Easter Egg Hunts in a Communist Society

A Johnson family tradition is to duke it out every year at the community Easter egg hunt.

It’s been a long road. When our daughter Hadley was little, she mistook the eggs as “pretty balls” and hucked them in the air. Then there was the year we couldn’t drag her off the playground equipment. Another Easter, both kids simply raced past all the eggs and ran in circles.

Now that my children are 3 and 5, this was OUR year. They finally understand that inside those cheap plastic eggs are candy and toys.

Glorious treats that Mom and Dad did not have to stuff.

There was still a lot of snow and muck on the ground. Being the good mother I am, I had outfitted them in clothing befitting of a polar bear club/mud-wrestling competition.

I am nothing if not prepared.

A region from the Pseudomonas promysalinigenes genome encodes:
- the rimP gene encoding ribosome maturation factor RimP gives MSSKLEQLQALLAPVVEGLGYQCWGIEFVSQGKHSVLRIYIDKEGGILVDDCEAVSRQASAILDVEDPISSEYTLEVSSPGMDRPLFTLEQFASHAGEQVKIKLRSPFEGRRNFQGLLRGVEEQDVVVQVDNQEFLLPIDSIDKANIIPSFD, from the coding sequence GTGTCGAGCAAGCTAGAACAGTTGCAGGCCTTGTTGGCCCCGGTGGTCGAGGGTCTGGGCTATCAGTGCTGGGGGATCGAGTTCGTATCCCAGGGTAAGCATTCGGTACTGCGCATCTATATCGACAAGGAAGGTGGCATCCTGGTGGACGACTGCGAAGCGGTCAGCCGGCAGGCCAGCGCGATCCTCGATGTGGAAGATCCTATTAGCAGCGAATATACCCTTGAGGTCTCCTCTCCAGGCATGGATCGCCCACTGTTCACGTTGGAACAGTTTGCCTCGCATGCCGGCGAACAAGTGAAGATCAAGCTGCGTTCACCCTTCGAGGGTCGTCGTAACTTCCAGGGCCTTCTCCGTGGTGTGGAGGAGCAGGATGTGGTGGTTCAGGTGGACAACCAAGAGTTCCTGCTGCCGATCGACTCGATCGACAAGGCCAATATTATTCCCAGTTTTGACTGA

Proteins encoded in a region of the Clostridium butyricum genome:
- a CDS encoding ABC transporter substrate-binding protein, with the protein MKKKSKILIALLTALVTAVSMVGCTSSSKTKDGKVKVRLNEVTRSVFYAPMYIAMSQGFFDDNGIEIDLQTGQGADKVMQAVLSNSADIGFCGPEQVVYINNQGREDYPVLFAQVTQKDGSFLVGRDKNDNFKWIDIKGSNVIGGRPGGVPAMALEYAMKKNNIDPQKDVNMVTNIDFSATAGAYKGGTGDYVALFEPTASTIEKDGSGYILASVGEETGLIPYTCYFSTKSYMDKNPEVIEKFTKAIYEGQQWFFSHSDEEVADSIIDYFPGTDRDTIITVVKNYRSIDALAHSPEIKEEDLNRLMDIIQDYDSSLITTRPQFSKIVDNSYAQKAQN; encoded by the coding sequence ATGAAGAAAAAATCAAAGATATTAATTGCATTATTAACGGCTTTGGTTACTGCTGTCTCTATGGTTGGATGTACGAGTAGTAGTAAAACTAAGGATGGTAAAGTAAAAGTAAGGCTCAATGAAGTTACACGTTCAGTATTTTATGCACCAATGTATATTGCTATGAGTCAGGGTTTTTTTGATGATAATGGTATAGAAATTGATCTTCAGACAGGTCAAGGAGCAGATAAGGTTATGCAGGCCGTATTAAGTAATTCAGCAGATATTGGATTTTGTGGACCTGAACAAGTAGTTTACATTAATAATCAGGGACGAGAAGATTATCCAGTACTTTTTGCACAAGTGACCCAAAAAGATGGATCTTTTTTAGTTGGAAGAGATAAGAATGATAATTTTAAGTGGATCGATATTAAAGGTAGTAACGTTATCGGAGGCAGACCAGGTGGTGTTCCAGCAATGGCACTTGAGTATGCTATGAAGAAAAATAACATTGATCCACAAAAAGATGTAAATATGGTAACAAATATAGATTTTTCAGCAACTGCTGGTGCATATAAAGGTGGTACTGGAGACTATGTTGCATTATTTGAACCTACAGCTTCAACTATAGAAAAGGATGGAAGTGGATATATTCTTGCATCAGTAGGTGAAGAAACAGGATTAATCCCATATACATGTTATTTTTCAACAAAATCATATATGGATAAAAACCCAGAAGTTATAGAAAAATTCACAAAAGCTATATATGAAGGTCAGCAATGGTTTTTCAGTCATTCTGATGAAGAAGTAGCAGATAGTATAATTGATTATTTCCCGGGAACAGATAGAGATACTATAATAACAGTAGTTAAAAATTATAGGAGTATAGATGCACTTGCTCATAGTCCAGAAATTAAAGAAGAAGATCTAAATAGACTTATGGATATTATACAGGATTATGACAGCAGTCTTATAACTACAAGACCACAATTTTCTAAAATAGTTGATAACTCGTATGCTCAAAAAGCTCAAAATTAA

But the organizers surprised us all and moved the Easter egg hunt into the adjacent recreation center. Instead of setting the children loose at the same time, we were admitted into the arena in waves. Bode had the advantage and was among the eldest in the 0-3 age group, as was Hadley in the 4-5.

Remember that I mentioned it was our year?

The children chomped at the bit as they waited at the starting line like thoroughbreds at a race track. A volunteer explained the rules.

“When the whistle blows, you may run into the arena. Your children are allowed five eggs a piece.”

Five eggs a piece? What’re we: a communist society?

When the whistle blew, all the children tore off the starting line. There were hundreds, if not over a thousand eggs for each age group. It was obvious that the five-egg limit would not be an issue as pretty much every child I saw greedily walked away with baskets spilling over with eggs.

I, on the other hand, got nothing. You see, the volunteer had also made sure to emphasize that parents were not allowed to pick up eggs. I didn’t murmur about the ban on parental involvement because I figured it was aimed at me.

In my defense, I was *this* close to finding the golden egg in previous years.

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